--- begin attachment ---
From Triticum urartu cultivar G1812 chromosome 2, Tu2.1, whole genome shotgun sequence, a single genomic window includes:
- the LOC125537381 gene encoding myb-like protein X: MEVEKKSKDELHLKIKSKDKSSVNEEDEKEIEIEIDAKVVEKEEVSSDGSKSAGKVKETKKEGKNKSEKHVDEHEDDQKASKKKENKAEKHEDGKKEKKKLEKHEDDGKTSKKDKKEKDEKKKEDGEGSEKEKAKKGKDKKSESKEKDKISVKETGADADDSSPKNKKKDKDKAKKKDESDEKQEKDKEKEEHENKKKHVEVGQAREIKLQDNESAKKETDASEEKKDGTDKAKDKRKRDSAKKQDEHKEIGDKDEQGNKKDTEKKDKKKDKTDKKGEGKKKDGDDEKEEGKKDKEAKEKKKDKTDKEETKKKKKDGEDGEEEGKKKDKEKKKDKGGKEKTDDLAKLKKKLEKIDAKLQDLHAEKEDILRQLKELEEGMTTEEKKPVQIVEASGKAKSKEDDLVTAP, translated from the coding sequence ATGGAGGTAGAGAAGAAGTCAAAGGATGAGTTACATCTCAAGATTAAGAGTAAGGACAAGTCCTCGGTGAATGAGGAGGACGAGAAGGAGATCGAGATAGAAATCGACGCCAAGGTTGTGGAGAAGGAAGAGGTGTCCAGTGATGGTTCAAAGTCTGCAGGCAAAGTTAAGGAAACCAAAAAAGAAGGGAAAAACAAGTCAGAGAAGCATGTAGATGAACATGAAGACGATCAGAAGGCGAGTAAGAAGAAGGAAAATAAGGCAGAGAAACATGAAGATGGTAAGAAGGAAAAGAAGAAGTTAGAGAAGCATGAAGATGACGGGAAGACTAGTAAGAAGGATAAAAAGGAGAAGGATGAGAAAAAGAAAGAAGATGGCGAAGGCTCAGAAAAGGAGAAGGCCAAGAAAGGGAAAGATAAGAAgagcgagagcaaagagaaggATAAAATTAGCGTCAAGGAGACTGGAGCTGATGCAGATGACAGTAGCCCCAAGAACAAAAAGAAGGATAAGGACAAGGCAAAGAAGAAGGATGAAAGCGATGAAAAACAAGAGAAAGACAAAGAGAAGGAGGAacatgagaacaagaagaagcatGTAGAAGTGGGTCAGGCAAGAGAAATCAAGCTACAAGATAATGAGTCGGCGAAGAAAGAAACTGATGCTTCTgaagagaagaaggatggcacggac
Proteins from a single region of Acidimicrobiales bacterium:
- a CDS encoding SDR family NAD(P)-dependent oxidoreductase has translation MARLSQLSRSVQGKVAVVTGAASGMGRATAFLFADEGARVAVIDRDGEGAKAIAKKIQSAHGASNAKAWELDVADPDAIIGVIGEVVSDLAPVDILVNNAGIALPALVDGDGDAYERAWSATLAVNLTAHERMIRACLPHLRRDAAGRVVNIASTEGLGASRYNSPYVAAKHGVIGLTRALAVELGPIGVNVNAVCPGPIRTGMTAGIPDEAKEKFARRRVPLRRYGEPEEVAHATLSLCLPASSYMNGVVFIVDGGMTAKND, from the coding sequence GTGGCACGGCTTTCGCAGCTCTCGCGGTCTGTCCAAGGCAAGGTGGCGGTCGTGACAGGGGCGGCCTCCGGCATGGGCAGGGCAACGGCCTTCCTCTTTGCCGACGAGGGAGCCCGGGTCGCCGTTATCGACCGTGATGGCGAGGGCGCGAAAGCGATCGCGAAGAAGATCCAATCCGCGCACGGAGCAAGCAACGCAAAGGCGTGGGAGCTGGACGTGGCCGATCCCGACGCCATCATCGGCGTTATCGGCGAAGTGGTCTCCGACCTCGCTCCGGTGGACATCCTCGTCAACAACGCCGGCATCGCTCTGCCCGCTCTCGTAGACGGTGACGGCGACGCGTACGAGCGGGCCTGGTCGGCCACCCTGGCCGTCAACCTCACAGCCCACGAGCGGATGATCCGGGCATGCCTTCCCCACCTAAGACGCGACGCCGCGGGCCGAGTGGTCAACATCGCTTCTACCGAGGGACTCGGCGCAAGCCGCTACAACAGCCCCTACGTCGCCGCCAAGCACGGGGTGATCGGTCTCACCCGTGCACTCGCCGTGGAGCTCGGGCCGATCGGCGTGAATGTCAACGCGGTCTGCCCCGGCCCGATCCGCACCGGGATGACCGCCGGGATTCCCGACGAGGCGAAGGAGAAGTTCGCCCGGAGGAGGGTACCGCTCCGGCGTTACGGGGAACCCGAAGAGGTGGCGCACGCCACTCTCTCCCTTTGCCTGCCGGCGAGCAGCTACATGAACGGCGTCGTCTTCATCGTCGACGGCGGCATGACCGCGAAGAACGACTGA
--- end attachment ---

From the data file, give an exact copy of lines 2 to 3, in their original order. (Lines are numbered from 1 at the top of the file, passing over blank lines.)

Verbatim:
- the LOC125537381 gene encoding myb-like protein X: MEVEKKSKDELHLKIKSKDKSSVNEEDEKEIEIEIDAKVVEKEEVSSDGSKSAGKVKETKKEGKNKSEKHVDEHEDDQKASKKKENKAEKHEDGKKEKKKLEKHEDDGKTSKKDKKEKDEKKKEDGEGSEKEKAKKGKDKKSESKEKDKISVKETGADADDSSPKNKKKDKDKAKKKDESDEKQEKDKEKEEHENKKKHVEVGQAREIKLQDNESAKKETDASEEKKDGTDKAKDKRKRDSAKKQDEHKEIGDKDEQGNKKDTEKKDKKKDKTDKKGEGKKKDGDDEKEEGKKDKEAKEKKKDKTDKEETKKKKKDGEDGEEEGKKKDKEKKKDKGGKEKTDDLAKLKKKLEKIDAKLQDLHAEKEDILRQLKELEEGMTTEEKKPVQIVEASGKAKSKEDDLVTAP, translated from the coding sequence ATGGAGGTAGAGAAGAAGTCAAAGGATGAGTTACATCTCAAGATTAAGAGTAAGGACAAGTCCTCGGTGAATGAGGAGGACGAGAAGGAGATCGAGATAGAAATCGACGCCAAGGTTGTGGAGAAGGAAGAGGTGTCCAGTGATGGTTCAAAGTCTGCAGGCAAAGTTAAGGAAACCAAAAAAGAAGGGAAAAACAAGTCAGAGAAGCATGTAGATGAACATGAAGACGATCAGAAGGCGAGTAAGAAGAAGGAAAATAAGGCAGAGAAACATGAAGATGGTAAGAAGGAAAAGAAGAAGTTAGAGAAGCATGAAGATGACGGGAAGACTAGTAAGAAGGATAAAAAGGAGAAGGATGAGAAAAAGAAAGAAGATGGCGAAGGCTCAGAAAAGGAGAAGGCCAAGAAAGGGAAAGATAAGAAgagcgagagcaaagagaaggATAAAATTAGCGTCAAGGAGACTGGAGCTGATGCAGATGACAGTAGCCCCAAGAACAAAAAGAAGGATAAGGACAAGGCAAAGAAGAAGGATGAAAGCGATGAAAAACAAGAGAAAGACAAAGAGAAGGAGGAacatgagaacaagaagaagcatGTAGAAGTGGGTCAGGCAAGAGAAATCAAGCTACAAGATAATGAGTCGGCGAAGAAAGAAACTGATGCTTCTgaagagaagaaggatggcacggac
Proteins from a single region of Acidimicrobiales bacterium: